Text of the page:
For the last few years I've had a desktop Windows PC sitting out the way that never really worked properly. That's ok, since I mostly used it for playing games and a Mac laptop's been pretty good for everything else. I have, from time to time, wanted something that booted up first time and didn't randomly crash.
A while ago, I tried swapping the motherboard and graphics card. That didn't work. More recently, I had a more serious attempt. Swapping everything else around, I think the only things staying constant were CPU and power supply. It still crashed. It was all getting a bit creaky with age, so I decided: Time to upgrade.
This time, it would all be good and working, and mystery brokenness and hassle would be behind me.
My choice is probably a bit silly, but all I want is a fairly low-end PC for playing oldish games, so I went for one of these funny AMD CPUs with a built-in GPU. I didn't even know they did such things a few weeks ago. I bought an AMD A10 7850K, and stuck it on a Gigabyte GA-F2A88X-D3H motherboard.
The only problem turned out to be that the motherboard only supports that CPU if you upgrade the BIOS. However, without a CPU that works on it, you can't upgrade the BIOS. So, I had to buy the cheapest, oldest compatible CPU in order to perform the BIOS upgrade.
All done? No. The BIOS can only be downloaded as a self-extracting archive. Which is nice, unless you don't have a Windows PC to extract the archive. Fortunately, Stuffit will do the job on a Mac.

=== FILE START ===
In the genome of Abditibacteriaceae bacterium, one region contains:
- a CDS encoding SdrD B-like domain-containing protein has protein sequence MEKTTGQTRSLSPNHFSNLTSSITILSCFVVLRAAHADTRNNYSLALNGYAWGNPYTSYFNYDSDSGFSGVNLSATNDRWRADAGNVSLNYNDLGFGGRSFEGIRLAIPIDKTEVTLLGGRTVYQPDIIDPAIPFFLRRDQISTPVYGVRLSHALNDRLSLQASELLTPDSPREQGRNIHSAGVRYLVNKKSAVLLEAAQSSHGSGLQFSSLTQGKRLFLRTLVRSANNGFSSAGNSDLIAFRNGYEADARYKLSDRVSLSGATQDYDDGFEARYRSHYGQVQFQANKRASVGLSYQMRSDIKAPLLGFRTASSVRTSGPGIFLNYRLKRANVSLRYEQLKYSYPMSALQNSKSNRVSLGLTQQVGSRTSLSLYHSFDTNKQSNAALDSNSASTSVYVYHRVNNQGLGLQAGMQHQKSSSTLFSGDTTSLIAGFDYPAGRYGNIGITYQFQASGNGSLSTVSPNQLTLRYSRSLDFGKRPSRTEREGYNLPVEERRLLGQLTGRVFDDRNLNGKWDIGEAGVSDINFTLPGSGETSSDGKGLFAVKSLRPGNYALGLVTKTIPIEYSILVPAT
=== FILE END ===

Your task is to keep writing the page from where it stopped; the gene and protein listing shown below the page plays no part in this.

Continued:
All done? No. The BIOS can upgrade itself from a flash drive containing the BIOS except for the upgrade I needed. That requires you to run the upgrade from an executable. I ended up putting the BIOS, the upgrader and freedos on a USB stick. Getting it all bootable nicely and the rest of it, given I was using a Mac, was more pain than was really warranted.
All done? No. Once the machine was flashed with a BIOS that allowed me to use the CPU I bought, it was time to install the OS. I had a DVD image of the OS I wanted to install, but I have no DVD burner. USB stick will be fine, won't it?
At this stage I faffed a lot, with various different configurations, and learnt a fair amount about EFI. Finally, I read this post. It all finally became clear: Modern BIOSes don't boot vanilla ISO images from USB drives.
That's right, despite having all the code to boot CDs directly, and knowing about all different emulation schemes when booting from a USB drive, and having the resources to store a fancy graphics front-end, BIOSes don't actually bother to join the dots and do El Torito booting of USB drives. Any time you actually have a DVD image and boot it off USB, it's clever tricks in the image. Grrrr.
So, after some manual hack attempts, I used unetbootin (available for MacOS - phew) to convert the ISO into a USB-bootable form. Then I hacked it some more, as it wasn't quite working right. And... it finally chain booted through to the OS installer, which promptly fell over, being not quite able to find the disk as it expected.
At this point, I gave up. PhD in computer science or no, at some point you need to know when to cut your losses. This wasn't fun any more, and I just want a working PC. I've bought myself a DVD burner - they're dirt-cheap now - and am waiting for it to arrive. I'm sure there shall be further tales of woe, as it all fails to work for no adequately explained reason.